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Sub IN: Mackerel

Sub OUT: Red meat

Where to buy: Asian grocery store

Cost: $3.99 for 3 frozen salted mackerel fillets

photo (2)

I’m going to let you in on a secret… eating a fillet of salted mackerel will be the most delicious upgrade of your life. AND it’s as easy to cook as making toast.

If you’re a fan of sushi, you know how great fatty fish such as salmon sashimi or fatty tuna sashimi tastes. Mackerel in my opinion, is juicer and more flavorful than salmon and tuna, and it is more affordable.

mackerel

Benefits:

  • Omega-3 Fatty Acids/Fish Oil
  • Helps build lean muscle
  • A healthier and cheaper alternative to pork, chicken, and beef
  • No need to add seasoning
  • Easy to cook
  • Easy to clean up

How to cook:

I just use the mini tray in my toaster oven for this job.

  1. Wrap the tray with aluminum foil.
  2. Place the fish on the tray, skin side down, and broil for 5-10 minutes (or until lightly golden).
  3. For a crispier skin, flip the fillet with the skin side up, for 1 minute (the skin will start expanding fairly quickly).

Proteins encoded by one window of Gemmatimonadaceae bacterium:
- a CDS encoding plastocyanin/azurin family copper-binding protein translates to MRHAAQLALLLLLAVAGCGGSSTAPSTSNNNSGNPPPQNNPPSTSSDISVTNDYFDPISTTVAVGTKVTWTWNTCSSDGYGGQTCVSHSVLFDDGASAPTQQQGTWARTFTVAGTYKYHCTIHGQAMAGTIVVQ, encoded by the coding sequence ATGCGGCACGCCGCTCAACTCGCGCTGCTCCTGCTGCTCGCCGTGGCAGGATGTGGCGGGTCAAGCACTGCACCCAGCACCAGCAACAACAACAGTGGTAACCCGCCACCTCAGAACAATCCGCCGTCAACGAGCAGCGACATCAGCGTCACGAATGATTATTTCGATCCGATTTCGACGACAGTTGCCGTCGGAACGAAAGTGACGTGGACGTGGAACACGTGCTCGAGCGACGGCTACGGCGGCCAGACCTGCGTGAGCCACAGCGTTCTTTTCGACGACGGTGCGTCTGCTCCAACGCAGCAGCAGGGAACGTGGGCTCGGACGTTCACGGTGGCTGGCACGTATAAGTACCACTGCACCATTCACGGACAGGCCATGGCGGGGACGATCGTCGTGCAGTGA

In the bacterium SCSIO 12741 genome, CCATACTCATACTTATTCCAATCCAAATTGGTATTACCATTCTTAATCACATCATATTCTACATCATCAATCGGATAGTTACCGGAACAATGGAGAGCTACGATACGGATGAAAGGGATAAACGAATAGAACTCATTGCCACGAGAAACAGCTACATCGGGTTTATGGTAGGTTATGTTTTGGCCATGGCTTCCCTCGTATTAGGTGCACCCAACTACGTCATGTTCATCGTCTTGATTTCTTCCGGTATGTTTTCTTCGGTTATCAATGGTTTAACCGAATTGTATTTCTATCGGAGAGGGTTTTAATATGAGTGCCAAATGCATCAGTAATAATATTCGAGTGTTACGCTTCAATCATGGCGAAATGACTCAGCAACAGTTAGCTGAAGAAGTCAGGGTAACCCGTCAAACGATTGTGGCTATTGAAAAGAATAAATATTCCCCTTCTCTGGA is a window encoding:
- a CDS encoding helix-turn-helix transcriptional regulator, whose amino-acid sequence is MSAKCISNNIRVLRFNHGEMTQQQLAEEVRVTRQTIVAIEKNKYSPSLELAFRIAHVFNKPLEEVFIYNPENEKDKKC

Broiled Mackeral

I like to combine the mackerel with a veggie dish (usually a curry or stir-fry), and half a cup of brown rice.

For me, the day after I cook a big meal is the best. On those days, cooking dinner literally takes the touch of a few buttons. I reheat my leftovers, push one button to start the rice cooker, and a turn of the knob to broil my fish… then BAM! A simple, deliciously healthy dinner is ready to eat.

I probably eat mackerel about 3-4 times a week. At one point in my life I ate it everyday, and surprisingly each time felt like the first. When I lived in Korea with my grandma, she would pack me the same “Bento box” lunch for work everyday: purple rice, tofu, mackerel, bean sprouts, and Korean pickles. Maybe it was all the love she put in every meal, but wow it was always DAMN GOOD even when I ate the food cold hours later.

BeerLao_Lager

My favorite lager: Beer Lao.

TIP:


Crispy broiled mackerel pairs really well with lagers. It can be found on the menu at most Izakayas (Japanese tapas bars). You can order this simple dish for about $8, or enjoy one at home everyday for a little over a buck.

Photo Sources: 1, 2, 3, 4

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